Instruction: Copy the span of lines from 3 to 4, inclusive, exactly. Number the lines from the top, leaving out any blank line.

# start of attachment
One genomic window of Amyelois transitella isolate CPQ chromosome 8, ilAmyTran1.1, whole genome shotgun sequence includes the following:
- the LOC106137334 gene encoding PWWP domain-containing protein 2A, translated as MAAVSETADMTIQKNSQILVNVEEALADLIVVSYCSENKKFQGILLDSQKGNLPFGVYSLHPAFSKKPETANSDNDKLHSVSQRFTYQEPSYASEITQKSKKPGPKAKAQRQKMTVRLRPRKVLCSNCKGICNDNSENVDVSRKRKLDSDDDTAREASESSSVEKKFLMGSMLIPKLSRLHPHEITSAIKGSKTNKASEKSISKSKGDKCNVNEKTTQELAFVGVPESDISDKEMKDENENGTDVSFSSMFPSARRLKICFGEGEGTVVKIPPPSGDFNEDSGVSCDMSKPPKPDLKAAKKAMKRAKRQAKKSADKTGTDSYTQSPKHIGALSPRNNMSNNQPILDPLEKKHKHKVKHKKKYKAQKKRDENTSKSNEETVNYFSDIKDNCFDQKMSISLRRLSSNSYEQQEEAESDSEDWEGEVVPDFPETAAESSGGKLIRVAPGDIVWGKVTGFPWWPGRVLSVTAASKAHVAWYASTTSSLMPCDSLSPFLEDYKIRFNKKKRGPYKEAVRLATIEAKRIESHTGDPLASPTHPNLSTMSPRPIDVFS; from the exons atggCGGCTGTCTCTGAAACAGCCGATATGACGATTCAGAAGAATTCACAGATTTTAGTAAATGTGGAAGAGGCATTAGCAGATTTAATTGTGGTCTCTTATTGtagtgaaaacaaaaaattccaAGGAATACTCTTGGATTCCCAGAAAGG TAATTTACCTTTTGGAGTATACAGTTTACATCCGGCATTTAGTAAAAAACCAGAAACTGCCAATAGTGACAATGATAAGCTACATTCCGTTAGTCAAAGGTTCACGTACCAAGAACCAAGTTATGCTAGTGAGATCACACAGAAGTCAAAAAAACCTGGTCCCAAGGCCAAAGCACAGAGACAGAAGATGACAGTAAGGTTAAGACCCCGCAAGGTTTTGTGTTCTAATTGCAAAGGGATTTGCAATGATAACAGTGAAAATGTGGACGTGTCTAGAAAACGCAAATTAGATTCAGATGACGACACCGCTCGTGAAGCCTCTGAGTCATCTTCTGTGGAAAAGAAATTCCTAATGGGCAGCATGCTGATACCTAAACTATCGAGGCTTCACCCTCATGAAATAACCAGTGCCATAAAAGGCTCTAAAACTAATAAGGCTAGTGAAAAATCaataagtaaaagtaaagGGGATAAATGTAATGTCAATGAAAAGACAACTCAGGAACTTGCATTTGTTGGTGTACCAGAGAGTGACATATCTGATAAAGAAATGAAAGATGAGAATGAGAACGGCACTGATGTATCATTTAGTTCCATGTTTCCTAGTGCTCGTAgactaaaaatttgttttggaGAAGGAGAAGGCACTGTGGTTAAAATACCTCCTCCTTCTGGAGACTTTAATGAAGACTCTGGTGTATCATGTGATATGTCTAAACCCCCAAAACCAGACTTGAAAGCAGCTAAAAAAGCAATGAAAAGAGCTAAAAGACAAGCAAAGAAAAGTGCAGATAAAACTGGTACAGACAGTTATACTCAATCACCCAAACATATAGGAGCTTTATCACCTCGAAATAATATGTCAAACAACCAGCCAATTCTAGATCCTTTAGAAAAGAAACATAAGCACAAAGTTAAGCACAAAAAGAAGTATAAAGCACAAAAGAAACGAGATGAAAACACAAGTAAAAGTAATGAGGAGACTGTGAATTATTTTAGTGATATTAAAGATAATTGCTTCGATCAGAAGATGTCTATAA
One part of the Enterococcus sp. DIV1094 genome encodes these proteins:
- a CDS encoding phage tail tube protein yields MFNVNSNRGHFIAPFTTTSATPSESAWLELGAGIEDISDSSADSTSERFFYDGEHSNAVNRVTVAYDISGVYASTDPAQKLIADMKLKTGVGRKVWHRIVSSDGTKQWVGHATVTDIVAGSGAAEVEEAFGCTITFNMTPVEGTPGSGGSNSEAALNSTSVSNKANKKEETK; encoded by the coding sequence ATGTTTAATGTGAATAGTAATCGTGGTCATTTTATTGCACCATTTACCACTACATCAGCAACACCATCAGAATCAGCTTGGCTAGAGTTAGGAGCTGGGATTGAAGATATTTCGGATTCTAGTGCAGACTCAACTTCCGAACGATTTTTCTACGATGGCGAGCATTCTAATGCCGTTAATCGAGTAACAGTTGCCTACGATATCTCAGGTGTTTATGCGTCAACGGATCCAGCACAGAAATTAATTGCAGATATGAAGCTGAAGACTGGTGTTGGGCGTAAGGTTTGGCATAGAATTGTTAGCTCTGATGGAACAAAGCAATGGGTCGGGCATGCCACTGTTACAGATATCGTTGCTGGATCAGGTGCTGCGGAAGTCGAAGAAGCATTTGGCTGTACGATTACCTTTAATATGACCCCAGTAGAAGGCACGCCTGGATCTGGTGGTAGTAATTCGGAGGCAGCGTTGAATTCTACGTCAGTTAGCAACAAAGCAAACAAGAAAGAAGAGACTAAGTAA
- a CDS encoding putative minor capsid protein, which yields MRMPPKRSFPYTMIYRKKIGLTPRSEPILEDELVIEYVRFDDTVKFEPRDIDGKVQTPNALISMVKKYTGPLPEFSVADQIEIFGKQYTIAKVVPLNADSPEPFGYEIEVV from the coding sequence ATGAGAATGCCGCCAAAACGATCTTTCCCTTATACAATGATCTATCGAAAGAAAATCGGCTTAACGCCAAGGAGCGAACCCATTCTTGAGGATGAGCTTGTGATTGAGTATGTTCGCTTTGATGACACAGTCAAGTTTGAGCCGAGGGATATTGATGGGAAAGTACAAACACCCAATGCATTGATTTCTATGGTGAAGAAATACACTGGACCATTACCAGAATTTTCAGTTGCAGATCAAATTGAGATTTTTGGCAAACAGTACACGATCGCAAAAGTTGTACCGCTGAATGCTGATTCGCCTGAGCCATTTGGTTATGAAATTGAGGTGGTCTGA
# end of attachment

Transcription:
One part of the Enterococcus sp. DIV1094 genome encodes these proteins:
- a CDS encoding phage tail tube protein yields MFNVNSNRGHFIAPFTTTSATPSESAWLELGAGIEDISDSSADSTSERFFYDGEHSNAVNRVTVAYDISGVYASTDPAQKLIADMKLKTGVGRKVWHRIVSSDGTKQWVGHATVTDIVAGSGAAEVEEAFGCTITFNMTPVEGTPGSGGSNSEAALNSTSVSNKANKKEETK; encoded by the coding sequence ATGTTTAATGTGAATAGTAATCGTGGTCATTTTATTGCACCATTTACCACTACATCAGCAACACCATCAGAATCAGCTTGGCTAGAGTTAGGAGCTGGGATTGAAGATATTTCGGATTCTAGTGCAGACTCAACTTCCGAACGATTTTTCTACGATGGCGAGCATTCTAATGCCGTTAATCGAGTAACAGTTGCCTACGATATCTCAGGTGTTTATGCGTCAACGGATCCAGCACAGAAATTAATTGCAGATATGAAGCTGAAGACTGGTGTTGGGCGTAAGGTTTGGCATAGAATTGTTAGCTCTGATGGAACAAAGCAATGGGTCGGGCATGCCACTGTTACAGATATCGTTGCTGGATCAGGTGCTGCGGAAGTCGAAGAAGCATTTGGCTGTACGATTACCTTTAATATGACCCCAGTAGAAGGCACGCCTGGATCTGGTGGTAGTAATTCGGAGGCAGCGTTGAATTCTACGTCAGTTAGCAACAAAGCAAACAAGAAAGAAGAGACTAAGTAA